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Comprehensive care for people with epilepsy. Current problems in epilepsy, volume 16
  1. David Chadwick

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    Edited by Margarete Pfäfflin, Robert T Fraser, Rupprecht Thorbecke, Ulrich Specht, and Peter Wolf (Pp 375, £60.00). Published by John Libbey, London, 2001. ISBN 0-86196-610-4

    Epilepsy is beyond question a condition with unique psychosocial consequences for which any package of care needs to acknowledge the wider effects of the condition rather than simply addressing the clinical issues. Advocating programmes of comprehensive care for epilepsy is therefore rather like advocating motherhood and apple pie. One is rather doubtful that reading this book gets one much further than this statement.

    The book is the product of a number of presentations at the 10th Bethel Cleveland Symposium held in Bielefeld in 1999.

    After some discussions of the need for comprehensive care, there is a large number of chapters that try to define what the definition might comprise. There is no obvious consensus. There are considerable contributions on a variety of alternative therapies including psychotherapeutic and cognitive behaviour therapies. Many chapters acknowledge the difficulties of quantifying the outcomes of these interventions. Other chapters simply suggest that trying to measure outcomes is meaningless! There is then an interesting methodological section about potential tools for measuring outcomes of comprehensive programmes, but little or nothing in the way of hard data is produced. Finally, at the end of the book (chapter 36) one stumbles across a paper from Bielefeld that includes in the title “results from a controlled, prospective study”. At last, this cynical evidence based reviewer thought that he had found a nugget of hard data, only to be left completely uncertain as to whether the three groups in this study were selected by randomisation or by other means!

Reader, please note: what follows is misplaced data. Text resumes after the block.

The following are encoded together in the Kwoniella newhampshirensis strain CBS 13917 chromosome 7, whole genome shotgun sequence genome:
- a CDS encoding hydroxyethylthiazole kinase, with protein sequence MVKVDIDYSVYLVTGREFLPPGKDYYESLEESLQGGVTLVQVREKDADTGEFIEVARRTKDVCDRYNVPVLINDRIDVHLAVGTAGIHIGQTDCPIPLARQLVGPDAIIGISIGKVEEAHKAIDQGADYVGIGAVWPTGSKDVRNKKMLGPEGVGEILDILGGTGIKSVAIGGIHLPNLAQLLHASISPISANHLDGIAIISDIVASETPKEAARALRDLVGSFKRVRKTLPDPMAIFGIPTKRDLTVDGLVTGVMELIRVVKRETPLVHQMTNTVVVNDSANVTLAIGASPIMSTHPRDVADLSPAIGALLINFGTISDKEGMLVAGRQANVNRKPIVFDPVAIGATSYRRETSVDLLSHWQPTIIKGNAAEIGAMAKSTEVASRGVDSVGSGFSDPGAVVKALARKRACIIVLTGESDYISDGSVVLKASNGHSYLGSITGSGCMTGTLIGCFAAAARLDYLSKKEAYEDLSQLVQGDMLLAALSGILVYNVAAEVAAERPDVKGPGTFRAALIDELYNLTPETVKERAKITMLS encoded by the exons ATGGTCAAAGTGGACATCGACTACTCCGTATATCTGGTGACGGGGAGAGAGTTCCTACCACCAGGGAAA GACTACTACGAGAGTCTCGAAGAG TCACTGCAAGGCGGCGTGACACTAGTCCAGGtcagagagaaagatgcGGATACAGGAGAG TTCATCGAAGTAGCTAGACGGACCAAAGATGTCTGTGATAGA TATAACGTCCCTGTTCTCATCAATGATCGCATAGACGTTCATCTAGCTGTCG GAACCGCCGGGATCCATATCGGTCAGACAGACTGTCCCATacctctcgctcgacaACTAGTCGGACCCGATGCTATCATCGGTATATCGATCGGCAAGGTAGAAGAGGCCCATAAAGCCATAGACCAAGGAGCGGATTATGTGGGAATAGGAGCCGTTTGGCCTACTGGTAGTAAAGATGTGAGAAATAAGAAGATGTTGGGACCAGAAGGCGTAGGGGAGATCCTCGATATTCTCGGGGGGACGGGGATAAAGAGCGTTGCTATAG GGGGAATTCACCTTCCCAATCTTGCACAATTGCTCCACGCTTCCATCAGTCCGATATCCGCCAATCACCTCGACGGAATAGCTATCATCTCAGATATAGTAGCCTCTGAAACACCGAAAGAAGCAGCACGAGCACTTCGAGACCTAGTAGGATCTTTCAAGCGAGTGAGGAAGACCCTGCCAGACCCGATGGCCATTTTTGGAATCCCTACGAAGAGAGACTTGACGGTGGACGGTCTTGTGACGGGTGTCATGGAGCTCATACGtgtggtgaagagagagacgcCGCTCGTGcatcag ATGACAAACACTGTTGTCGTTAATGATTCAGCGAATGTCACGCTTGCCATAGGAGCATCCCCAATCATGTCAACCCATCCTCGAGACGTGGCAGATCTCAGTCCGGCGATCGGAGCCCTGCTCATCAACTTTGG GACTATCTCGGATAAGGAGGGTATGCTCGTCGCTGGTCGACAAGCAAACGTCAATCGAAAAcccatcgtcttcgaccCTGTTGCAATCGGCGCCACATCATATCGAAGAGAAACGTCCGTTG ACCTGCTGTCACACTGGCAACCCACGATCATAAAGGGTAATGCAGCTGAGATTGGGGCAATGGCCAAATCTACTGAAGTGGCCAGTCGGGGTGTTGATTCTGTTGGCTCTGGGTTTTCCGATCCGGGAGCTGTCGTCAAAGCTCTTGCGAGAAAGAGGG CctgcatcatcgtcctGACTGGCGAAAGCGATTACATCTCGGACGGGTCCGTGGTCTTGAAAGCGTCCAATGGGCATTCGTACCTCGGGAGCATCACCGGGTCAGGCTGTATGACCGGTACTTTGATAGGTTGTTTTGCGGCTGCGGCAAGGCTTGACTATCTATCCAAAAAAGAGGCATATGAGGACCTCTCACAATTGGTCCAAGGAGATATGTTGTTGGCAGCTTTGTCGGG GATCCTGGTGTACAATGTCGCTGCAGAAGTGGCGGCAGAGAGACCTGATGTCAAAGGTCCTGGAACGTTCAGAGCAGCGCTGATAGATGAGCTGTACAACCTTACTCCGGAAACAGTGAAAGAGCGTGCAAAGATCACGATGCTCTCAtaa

Who would be helped by reading this book? It would be totally unrewarding for anyone who didn’st have a specialist interest in epilepsy, yet anyone with a specialist interest in epilepsy would be aware of many of the issues raised in the book and be able to read work by the contributors in rather more satisfactory peer reviewed format elsewhere. For a young researcher coming to the field for the first time, it may provide a useful general overview. The second subheading in the preface asks why this volume has been considered necessary. I am not sure that the question has been answered.

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